(2) To protect, maintain, and improve the quality of water for public supplies, propagation of wildlife, fish, and aquatic life, and domestic, agricultural, industrial, recreational, and other legitimate beneficial uses;
(3) To provide that no waste is discharged into any waters of this State without first receiving necessary treatment

Page 985

or other corrective action to protect the legitimate beneficial uses of the waters of this State;
(4) Through innovative and alternative methods of waste and wastewater treatment, to provide and promote prevention, [222 Md.App. 163] abatement, and control of new or existing water pollution; and
(5) To promote and encourage the use of reclaimed water in order to conserve water supplies, facilitate the indirect recharge of groundwater, and develop an alternative to discharging wastewater effluent to surface waters, thus pursuing the goal of the Clean Water Act to end the discharge of pollutants and meet the nutrient reduction goals of the Chesapeake Bay Agreement.

Md. Code (1996, 2007 Repl. Vol.), § 9-302(b) of the Environment Article (" Envir." ). Like the Act, Maryland law prohibits discharges generally (providing that " a person may not discharge any pollutant into the waters of this State," id. § 9-322), but allows for a discharge permit to issue from the Department, id. § 9-323, and specifies both what a permit must contain and how it must be obtained:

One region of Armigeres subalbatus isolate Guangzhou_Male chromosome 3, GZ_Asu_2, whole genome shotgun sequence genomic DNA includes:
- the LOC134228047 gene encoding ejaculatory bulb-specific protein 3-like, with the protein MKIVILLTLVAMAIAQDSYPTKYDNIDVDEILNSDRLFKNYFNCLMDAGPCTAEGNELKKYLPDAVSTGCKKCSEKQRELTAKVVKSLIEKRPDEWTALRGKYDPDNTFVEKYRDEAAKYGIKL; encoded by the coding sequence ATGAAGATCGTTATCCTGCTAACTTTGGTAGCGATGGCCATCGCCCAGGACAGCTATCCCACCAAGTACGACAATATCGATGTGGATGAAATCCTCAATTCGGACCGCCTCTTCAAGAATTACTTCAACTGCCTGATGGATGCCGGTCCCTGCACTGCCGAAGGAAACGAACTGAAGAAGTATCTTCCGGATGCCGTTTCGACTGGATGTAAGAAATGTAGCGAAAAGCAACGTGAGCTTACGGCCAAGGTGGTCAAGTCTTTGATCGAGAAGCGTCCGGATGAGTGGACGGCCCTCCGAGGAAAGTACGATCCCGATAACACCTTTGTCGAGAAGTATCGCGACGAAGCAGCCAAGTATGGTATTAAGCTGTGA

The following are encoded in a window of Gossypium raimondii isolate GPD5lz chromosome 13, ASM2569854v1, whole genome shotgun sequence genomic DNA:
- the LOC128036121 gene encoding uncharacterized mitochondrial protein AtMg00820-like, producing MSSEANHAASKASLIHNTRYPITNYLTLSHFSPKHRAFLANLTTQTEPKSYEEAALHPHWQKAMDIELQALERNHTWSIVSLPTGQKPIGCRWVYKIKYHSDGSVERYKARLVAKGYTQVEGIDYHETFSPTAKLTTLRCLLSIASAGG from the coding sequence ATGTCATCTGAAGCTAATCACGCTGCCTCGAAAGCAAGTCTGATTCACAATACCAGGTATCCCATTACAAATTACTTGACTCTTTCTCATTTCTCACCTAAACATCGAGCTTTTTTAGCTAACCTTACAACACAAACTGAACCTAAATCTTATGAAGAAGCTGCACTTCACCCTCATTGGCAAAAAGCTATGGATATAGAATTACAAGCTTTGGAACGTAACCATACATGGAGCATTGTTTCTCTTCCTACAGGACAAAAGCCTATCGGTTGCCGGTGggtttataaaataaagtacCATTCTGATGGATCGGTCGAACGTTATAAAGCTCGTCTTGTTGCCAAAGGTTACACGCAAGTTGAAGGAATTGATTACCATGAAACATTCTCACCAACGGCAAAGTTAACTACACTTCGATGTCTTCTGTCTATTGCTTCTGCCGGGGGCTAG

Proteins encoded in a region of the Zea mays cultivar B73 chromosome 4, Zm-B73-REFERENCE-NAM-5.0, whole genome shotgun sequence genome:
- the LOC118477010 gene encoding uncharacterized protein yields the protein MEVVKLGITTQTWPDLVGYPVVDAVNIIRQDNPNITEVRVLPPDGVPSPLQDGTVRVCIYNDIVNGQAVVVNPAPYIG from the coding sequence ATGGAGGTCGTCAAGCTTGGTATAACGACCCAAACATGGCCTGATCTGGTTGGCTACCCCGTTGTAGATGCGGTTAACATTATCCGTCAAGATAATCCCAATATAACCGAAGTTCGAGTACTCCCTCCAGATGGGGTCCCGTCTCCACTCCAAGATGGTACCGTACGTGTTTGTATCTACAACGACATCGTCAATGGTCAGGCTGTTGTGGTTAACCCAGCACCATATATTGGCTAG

(a) Subject to the provisions of this section, the Department may issue a discharge permit if the Department finds that the discharge meets:
(1) All applicable State and federal water quality standards and effluent limitations ; and
(2) All other requirements of this subtitle.
* * *
(d) The Department shall give public notice of each application for a discharge permit as required by Title 1, Subtitle 6 of this article, and by making available to the public appropriate documents, permit applications, supporting material, plans, and other relevant information.

Id. § 9-324 (emphasis added).

The statute also allows the Department to " adopt rules and regulations that set, for the waters of this State, water quality standards and effluent standards" :

(a) These standards shall be designed to protect:
(1) The public health, safety, and welfare;
(2) Present and future use of the waters of this State for public water supply;
[222 Md.App. 164] (3) The propagation of aquatic life and wildlife;
(4) Recreational use of the waters of this State; and
(5) Agricultural, industrial, and other legitimate uses of the ...